In 1985 he organised a Connolly Association conference on the theme “The Defence of the Nation State”. He regarded the nation state as the locus of democracy, because only within national communities were political minorities willing freely to accept majority rule. He used always say that he looked at politics from the standpoint of “socialist internationalism.” Internationalism, not nationalism, was the primary category: one could only claim to be an internationalist if one stood for the independence and right to self-determination of the different nations into which humanity is divided.
He believed that the weakness of the political left, in Ireland and across Europe, was due to its failure to be internationalist in this sense. In Ireland organised labour had left the solution of the national question to the parties of the bourgeoisie and small-bourgeoisie, Fianna Fail and the republicans, and was politically marginalised as a consequence. In England and on the continent he regarded the labour movement as rotten with chauvinism as a result of sharing the imperialistic assumptions of the traditional ruling classes. It was therefore slow to appreciate the loss of democracy entailed by membership of the European Community.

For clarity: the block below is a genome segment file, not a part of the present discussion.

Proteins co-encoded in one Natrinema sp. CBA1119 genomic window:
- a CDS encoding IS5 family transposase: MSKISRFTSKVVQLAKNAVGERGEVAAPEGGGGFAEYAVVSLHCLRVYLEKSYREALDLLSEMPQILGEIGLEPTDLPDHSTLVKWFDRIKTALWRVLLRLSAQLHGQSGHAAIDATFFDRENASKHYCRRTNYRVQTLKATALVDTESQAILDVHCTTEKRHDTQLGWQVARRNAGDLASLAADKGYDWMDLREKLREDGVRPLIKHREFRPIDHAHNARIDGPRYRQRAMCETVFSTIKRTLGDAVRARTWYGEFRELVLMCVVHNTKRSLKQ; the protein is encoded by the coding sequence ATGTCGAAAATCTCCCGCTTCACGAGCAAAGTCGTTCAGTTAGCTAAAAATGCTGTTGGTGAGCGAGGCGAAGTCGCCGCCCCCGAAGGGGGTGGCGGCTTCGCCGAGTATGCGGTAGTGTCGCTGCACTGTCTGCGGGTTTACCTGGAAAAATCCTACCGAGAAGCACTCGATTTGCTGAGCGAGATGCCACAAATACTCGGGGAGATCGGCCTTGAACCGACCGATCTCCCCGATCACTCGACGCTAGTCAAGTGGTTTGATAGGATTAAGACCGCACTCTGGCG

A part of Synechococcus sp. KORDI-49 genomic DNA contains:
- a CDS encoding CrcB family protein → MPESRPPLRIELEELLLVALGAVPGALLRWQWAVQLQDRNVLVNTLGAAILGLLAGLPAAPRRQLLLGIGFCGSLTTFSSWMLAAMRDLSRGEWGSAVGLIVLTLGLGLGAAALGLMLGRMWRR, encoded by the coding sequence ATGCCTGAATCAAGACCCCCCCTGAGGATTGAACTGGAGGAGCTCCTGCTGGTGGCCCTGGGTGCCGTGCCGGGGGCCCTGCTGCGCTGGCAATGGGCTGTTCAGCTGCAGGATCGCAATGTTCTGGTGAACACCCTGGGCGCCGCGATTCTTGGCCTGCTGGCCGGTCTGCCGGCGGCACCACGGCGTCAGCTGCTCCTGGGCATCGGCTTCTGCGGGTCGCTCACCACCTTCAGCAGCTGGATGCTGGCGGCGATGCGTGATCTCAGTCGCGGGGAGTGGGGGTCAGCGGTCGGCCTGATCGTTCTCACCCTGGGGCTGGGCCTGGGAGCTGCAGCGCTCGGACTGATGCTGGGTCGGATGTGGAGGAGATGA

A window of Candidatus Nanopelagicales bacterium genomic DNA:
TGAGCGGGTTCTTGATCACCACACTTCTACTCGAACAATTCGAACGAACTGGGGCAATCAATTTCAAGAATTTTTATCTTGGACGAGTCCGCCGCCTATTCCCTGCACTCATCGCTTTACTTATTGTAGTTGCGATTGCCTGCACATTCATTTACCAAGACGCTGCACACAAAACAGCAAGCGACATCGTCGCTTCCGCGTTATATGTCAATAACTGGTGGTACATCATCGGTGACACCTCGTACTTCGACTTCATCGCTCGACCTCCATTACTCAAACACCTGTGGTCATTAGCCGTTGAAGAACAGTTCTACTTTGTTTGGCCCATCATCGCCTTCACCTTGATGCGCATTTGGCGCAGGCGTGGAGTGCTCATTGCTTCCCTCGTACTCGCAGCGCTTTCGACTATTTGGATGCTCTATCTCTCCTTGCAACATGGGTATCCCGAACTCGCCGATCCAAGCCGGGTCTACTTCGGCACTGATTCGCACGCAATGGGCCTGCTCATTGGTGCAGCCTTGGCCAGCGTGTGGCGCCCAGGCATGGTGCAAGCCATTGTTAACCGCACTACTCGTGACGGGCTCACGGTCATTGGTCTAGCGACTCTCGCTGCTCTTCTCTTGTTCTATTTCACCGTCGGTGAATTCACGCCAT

THESE WERE the values that inspired Greaves’s work as a historian, for which he is best known in Ireland. He was unusual among historians in having a natural science training in addition to a deep humanistic culture. As a Marxist he did not believe that there could be such a thing as non-partisan history – at least not when the historian is dealing with modern issues touching his own life and times. The important thing, he held, was that the good historian should be conscious of and declare his partisanship. He had a low opinion of academic historians generally for failing to do this and for pretending to an objectivity they in no way possessed.